The Heart of Lawyering

At this time of year it is especially important to recognize that our role as counselors has broader implications. This excerpt shows the importance of using empathy –of understanding from a “human point of view”.

The following is an excerpt from Kristin B. Gerdy, The Heart of Lawyering: Clients, Empathy, and Compassion, 3(24) Religious Conviction (2013). (View Full Paper).

Understanding clients and exercising empathy and compassion comprise the heart of lawyering. The Oxford English Dictionary defines empathy as “the power of projecting one’s personality into (and so fully comprehending) the object of contemplation.” The English word empathy comes from the German word Einfühlung, which literally translated means “feeling into.” According to Carl Rogers, the founder of the client-centered therapy movement, to demonstrate true empathy is to “sense the Client’s private world as if it were your own, but without ever losing the ‘as if’ quality,” whereas compassion, which is often mistakenly seen as synonymous with empathy, is “the feeling or emotion when a person is moved by the suffering or distress of another and by the desire to relieve it; pity that inclines one to spare or to succor.” This definition refers to the compassion given “towards a person in distress by one who is free from it, who is, in this respect, his superior.”

To “understand, from a human point of view, what the other wants to happen in the world” requires the lawyer to think, feel, and understand what that person would think, feel, and understand, to be what Professor Martha Nussbaum terms “an intelligent reader of that person’s story.” Simply put, when a person experiences empathy, she is able to “stand in the shoes” of the other person.

To be truly effective in the use of empathy, the “intelligent reader” of the other’s story must become the “accurate translator” of that story to others. A lawyer fundamentally is a translator. As such, she needs to be able to empathize with the other side in order to translate that point of view for her client during settlement negotiations. She also needs to empathize with what opposing counsel is experiencing in order to relate effectively with her. She needs to empathize with the judge or the jury in order to know their concerns and address them as she conveys information to her client and as she makes her own strategic judgments. In other words, empathy is fundamental to the hard-care lawyering skills that affect results.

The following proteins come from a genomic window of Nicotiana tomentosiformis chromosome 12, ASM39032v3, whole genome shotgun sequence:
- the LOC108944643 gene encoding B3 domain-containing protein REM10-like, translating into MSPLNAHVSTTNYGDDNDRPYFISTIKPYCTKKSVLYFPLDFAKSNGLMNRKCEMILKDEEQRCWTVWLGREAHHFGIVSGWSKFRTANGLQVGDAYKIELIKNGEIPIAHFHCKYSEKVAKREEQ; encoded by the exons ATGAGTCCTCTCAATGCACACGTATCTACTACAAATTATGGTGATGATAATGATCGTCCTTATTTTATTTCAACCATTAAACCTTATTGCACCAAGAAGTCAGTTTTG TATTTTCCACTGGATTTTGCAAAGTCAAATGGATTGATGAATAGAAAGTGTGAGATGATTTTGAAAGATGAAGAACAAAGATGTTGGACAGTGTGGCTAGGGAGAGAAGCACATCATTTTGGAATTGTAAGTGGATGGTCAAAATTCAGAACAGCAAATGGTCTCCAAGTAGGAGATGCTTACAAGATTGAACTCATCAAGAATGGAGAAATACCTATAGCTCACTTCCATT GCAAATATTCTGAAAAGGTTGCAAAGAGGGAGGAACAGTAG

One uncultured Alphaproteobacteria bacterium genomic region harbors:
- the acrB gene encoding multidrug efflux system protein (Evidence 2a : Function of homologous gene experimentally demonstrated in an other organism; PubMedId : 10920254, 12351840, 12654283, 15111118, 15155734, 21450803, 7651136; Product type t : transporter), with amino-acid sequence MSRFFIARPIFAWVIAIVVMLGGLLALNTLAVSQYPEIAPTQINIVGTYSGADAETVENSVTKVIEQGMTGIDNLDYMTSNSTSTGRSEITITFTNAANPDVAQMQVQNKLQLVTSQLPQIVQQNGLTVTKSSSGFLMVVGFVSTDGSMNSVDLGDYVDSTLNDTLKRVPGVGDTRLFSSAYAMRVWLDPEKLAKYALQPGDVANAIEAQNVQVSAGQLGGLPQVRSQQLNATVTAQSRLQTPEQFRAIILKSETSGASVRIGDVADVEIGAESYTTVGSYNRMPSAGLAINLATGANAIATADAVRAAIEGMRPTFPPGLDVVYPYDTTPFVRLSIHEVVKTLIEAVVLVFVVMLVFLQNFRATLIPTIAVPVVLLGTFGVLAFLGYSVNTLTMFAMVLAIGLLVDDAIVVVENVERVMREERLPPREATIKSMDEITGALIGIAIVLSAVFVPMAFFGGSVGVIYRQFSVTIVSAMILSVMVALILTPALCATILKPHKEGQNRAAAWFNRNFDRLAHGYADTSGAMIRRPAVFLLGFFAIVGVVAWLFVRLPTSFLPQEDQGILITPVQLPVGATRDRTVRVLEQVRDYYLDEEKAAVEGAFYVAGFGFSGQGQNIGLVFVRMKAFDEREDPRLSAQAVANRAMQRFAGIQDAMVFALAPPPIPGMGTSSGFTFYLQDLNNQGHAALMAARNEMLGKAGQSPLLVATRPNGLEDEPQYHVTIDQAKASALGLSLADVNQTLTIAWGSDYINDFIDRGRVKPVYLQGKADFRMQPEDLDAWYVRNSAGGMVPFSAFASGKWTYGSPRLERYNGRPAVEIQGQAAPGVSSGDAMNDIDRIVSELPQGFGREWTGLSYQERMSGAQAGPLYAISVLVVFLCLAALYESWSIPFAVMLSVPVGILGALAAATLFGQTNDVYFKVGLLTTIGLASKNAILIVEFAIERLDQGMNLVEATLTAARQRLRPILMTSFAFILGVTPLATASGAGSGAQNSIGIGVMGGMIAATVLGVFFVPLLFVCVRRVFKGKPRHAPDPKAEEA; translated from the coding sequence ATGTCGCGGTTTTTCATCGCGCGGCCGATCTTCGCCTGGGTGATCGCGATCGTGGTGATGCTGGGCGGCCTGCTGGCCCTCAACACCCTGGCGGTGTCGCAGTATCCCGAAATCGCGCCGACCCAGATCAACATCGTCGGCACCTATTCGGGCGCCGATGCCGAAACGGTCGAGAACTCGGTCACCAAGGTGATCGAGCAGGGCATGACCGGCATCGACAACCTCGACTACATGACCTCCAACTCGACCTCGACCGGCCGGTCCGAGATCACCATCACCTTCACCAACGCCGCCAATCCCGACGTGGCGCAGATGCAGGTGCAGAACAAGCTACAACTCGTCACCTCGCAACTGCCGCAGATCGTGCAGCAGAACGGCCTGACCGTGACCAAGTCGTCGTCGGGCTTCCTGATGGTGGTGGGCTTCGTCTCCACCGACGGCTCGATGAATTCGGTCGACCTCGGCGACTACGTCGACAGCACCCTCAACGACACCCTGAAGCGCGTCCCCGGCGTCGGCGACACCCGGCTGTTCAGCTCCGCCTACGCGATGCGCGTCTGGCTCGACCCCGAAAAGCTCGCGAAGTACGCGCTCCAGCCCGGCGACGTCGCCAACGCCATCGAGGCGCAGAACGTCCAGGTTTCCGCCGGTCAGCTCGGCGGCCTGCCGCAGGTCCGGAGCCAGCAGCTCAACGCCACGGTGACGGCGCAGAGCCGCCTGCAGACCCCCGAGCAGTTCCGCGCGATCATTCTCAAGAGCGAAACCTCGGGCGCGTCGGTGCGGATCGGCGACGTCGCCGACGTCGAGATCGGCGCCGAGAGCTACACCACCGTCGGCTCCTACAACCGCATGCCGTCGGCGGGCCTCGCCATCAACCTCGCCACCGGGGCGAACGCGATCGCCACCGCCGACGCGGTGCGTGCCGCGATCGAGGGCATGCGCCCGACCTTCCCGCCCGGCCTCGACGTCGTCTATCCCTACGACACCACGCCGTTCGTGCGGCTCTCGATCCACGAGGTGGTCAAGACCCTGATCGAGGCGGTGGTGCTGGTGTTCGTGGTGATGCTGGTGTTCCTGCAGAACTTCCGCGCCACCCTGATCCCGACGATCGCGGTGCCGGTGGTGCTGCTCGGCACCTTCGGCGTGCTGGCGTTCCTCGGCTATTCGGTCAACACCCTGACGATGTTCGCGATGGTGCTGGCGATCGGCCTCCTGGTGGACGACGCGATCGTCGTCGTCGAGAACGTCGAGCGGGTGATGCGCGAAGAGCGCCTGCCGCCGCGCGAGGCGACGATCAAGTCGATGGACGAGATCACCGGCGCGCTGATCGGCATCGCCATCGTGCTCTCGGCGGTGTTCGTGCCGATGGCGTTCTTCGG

Compassionate lawyers bear the burden of others, namely their clients. …[They] can hardly be restrained from trying to render assistance and to bring healing when they witness suffering, pain, and other injustice. …[A]ll lawyers can help to bear the burdens of others as they focus on the people they serve and seek solutions for the problems they face.

Further, compassionate lawyers comfort those who stand in need of comfort. Often this comfort is given by small acts of compassion that may or may not be directly related to the legal proceedings in which the lawyer is involved. Sometimes this compassion is shown simply by the way the lawyer interacts with the client and in the relationship that develops between the two.

By bearing burdens, giving comfort, and showing care in their interactions with others, lawyers can demonstrate compassion in their professional practice.

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